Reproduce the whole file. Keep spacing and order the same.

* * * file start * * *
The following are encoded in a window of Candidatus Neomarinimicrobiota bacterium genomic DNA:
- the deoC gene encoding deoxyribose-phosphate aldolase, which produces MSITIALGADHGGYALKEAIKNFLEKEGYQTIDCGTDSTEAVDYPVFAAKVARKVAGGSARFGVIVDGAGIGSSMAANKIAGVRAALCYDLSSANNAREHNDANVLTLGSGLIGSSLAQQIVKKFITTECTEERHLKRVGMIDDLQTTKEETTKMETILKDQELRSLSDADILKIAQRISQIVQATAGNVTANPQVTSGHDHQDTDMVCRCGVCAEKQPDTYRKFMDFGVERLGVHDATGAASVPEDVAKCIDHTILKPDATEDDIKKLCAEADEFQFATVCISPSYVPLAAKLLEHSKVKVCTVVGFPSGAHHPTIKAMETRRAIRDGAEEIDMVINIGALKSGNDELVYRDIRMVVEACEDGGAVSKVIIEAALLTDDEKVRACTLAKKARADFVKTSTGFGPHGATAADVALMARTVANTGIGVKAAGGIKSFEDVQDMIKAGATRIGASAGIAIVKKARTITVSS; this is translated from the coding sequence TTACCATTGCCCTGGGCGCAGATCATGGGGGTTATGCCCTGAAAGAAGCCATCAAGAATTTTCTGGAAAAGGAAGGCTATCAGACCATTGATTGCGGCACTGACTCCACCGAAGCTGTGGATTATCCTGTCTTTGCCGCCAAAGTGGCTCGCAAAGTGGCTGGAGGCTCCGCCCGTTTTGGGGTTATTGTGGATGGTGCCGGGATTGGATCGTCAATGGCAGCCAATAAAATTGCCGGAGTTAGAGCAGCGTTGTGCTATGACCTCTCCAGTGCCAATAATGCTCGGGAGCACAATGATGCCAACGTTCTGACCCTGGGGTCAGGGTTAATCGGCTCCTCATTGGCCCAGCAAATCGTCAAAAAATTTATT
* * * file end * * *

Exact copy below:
The following are encoded in a window of Candidatus Neomarinimicrobiota bacterium genomic DNA:
- the deoC gene encoding deoxyribose-phosphate aldolase, which produces MSITIALGADHGGYALKEAIKNFLEKEGYQTIDCGTDSTEAVDYPVFAAKVARKVAGGSARFGVIVDGAGIGSSMAANKIAGVRAALCYDLSSANNAREHNDANVLTLGSGLIGSSLAQQIVKKFITTECTEERHLKRVGMIDDLQTTKEETTKMETILKDQELRSLSDADILKIAQRISQIVQATAGNVTANPQVTSGHDHQDTDMVCRCGVCAEKQPDTYRKFMDFGVERLGVHDATGAASVPEDVAKCIDHTILKPDATEDDIKKLCAEADEFQFATVCISPSYVPLAAKLLEHSKVKVCTVVGFPSGAHHPTIKAMETRRAIRDGAEEIDMVINIGALKSGNDELVYRDIRMVVEACEDGGAVSKVIIEAALLTDDEKVRACTLAKKARADFVKTSTGFGPHGATAADVALMARTVANTGIGVKAAGGIKSFEDVQDMIKAGATRIGASAGIAIVKKARTITVSS; this is translated from the coding sequence TTACCATTGCCCTGGGCGCAGATCATGGGGGTTATGCCCTGAAAGAAGCCATCAAGAATTTTCTGGAAAAGGAAGGCTATCAGACCATTGATTGCGGCACTGACTCCACCGAAGCTGTGGATTATCCTGTCTTTGCCGCCAAAGTGGCTCGCAAAGTGGCTGGAGGCTCCGCCCGTTTTGGGGTTATTGTGGATGGTGCCGGGATTGGATCGTCAATGGCAGCCAATAAAATTGCCGGAGTTAGAGCAGCGTTGTGCTATGACCTCTCCAGTGCCAATAATGCTCGGGAGCACAATGATGCCAACGTTCTGACCCTGGGGTCAGGGTTAATCGGCTCCTCATTGGCCCAGCAAATCGTCAAAAAATTTATT